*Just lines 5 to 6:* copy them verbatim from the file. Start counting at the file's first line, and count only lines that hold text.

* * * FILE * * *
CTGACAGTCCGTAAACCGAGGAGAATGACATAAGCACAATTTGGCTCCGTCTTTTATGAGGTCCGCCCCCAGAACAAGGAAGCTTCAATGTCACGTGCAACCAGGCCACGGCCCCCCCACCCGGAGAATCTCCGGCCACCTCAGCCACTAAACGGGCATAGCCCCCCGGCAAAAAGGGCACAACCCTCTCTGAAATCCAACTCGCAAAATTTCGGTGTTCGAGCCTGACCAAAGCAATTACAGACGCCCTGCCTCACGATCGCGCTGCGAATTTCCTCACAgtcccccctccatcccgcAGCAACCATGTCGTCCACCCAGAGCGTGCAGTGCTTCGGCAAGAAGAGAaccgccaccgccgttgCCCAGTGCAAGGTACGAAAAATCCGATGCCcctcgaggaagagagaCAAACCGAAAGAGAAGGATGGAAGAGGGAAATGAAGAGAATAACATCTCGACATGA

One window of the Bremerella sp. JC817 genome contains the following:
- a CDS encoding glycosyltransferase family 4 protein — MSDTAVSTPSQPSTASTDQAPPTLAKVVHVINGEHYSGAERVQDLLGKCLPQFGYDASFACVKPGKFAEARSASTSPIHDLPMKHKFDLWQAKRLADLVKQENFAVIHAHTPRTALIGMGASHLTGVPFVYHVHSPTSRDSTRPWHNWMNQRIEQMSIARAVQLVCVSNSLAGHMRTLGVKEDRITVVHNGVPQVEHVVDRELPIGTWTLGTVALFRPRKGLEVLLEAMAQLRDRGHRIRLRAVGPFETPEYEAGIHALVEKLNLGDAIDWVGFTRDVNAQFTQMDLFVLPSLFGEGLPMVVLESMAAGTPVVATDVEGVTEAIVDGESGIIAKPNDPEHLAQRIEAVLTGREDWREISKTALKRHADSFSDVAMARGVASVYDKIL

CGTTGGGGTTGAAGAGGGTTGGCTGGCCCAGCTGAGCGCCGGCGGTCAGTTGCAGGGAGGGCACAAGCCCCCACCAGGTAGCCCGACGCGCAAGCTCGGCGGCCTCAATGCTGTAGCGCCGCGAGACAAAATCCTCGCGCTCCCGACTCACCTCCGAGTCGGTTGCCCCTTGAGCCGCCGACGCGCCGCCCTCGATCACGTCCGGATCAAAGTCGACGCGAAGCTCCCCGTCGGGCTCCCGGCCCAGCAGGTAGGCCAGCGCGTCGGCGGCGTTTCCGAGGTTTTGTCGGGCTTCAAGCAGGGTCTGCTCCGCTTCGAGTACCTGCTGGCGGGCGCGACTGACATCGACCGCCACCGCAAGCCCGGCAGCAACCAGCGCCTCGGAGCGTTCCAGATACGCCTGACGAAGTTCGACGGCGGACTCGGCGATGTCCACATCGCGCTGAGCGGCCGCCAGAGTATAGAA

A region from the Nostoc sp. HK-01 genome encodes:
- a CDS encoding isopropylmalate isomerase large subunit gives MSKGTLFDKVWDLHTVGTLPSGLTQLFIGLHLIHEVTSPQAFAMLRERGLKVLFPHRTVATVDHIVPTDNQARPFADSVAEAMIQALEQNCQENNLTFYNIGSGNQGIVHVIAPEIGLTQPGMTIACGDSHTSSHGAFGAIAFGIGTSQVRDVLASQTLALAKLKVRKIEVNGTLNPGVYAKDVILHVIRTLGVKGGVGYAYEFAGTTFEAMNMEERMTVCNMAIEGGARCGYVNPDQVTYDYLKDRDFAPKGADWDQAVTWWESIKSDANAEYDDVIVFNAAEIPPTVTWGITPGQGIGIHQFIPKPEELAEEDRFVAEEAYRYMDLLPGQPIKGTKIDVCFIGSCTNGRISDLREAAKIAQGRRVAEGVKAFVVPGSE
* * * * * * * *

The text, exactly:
A region from the Nostoc sp. HK-01 genome encodes:
- a CDS encoding isopropylmalate isomerase large subunit gives MSKGTLFDKVWDLHTVGTLPSGLTQLFIGLHLIHEVTSPQAFAMLRERGLKVLFPHRTVATVDHIVPTDNQARPFADSVAEAMIQALEQNCQENNLTFYNIGSGNQGIVHVIAPEIGLTQPGMTIACGDSHTSSHGAFGAIAFGIGTSQVRDVLASQTLALAKLKVRKIEVNGTLNPGVYAKDVILHVIRTLGVKGGVGYAYEFAGTTFEAMNMEERMTVCNMAIEGGARCGYVNPDQVTYDYLKDRDFAPKGADWDQAVTWWESIKSDANAEYDDVIVFNAAEIPPTVTWGITPGQGIGIHQFIPKPEELAEEDRFVAEEAYRYMDLLPGQPIKGTKIDVCFIGSCTNGRISDLREAAKIAQGRRVAEGVKAFVVPGSE